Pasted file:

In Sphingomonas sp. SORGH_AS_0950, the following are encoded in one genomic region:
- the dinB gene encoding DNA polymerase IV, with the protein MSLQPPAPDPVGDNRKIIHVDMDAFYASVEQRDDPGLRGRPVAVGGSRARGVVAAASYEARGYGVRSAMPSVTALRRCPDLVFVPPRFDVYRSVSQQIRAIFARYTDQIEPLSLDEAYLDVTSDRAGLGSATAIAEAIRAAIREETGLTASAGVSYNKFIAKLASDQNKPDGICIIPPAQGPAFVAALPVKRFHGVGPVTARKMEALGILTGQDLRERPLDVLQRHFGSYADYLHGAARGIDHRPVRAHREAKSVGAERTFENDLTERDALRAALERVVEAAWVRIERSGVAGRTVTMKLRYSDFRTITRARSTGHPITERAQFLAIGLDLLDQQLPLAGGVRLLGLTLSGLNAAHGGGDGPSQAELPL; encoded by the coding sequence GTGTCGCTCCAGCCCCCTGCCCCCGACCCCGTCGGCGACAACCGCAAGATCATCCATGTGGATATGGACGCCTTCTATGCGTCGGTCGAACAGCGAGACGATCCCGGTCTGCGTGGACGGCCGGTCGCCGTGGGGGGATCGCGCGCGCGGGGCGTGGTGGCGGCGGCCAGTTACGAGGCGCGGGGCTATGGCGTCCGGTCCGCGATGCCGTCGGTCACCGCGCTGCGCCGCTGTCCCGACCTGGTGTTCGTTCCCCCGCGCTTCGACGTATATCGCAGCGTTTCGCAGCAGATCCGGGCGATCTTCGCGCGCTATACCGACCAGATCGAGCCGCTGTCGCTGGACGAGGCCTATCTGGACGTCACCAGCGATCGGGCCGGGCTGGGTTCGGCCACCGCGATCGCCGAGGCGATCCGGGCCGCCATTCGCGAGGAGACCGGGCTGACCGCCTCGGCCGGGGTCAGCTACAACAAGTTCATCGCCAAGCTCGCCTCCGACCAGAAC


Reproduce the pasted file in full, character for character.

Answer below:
In Sphingomonas sp. SORGH_AS_0950, the following are encoded in one genomic region:
- the dinB gene encoding DNA polymerase IV, with the protein MSLQPPAPDPVGDNRKIIHVDMDAFYASVEQRDDPGLRGRPVAVGGSRARGVVAAASYEARGYGVRSAMPSVTALRRCPDLVFVPPRFDVYRSVSQQIRAIFARYTDQIEPLSLDEAYLDVTSDRAGLGSATAIAEAIRAAIREETGLTASAGVSYNKFIAKLASDQNKPDGICIIPPAQGPAFVAALPVKRFHGVGPVTARKMEALGILTGQDLRERPLDVLQRHFGSYADYLHGAARGIDHRPVRAHREAKSVGAERTFENDLTERDALRAALERVVEAAWVRIERSGVAGRTVTMKLRYSDFRTITRARSTGHPITERAQFLAIGLDLLDQQLPLAGGVRLLGLTLSGLNAAHGGGDGPSQAELPL; encoded by the coding sequence GTGTCGCTCCAGCCCCCTGCCCCCGACCCCGTCGGCGACAACCGCAAGATCATCCATGTGGATATGGACGCCTTCTATGCGTCGGTCGAACAGCGAGACGATCCCGGTCTGCGTGGACGGCCGGTCGCCGTGGGGGGATCGCGCGCGCGGGGCGTGGTGGCGGCGGCCAGTTACGAGGCGCGGGGCTATGGCGTCCGGTCCGCGATGCCGTCGGTCACCGCGCTGCGCCGCTGTCCCGACCTGGTGTTCGTTCCCCCGCGCTTCGACGTATATCGCAGCGTTTCGCAGCAGATCCGGGCGATCTTCGCGCGCTATACCGACCAGATCGAGCCGCTGTCGCTGGACGAGGCCTATCTGGACGTCACCAGCGATCGGGCCGGGCTGGGTTCGGCCACCGCGATCGCCGAGGCGATCCGGGCCGCCATTCGCGAGGAGACCGGGCTGACCGCCTCGGCCGGGGTCAGCTACAACAAGTTCATCGCCAAGCTCGCCTCCGACCAGAAC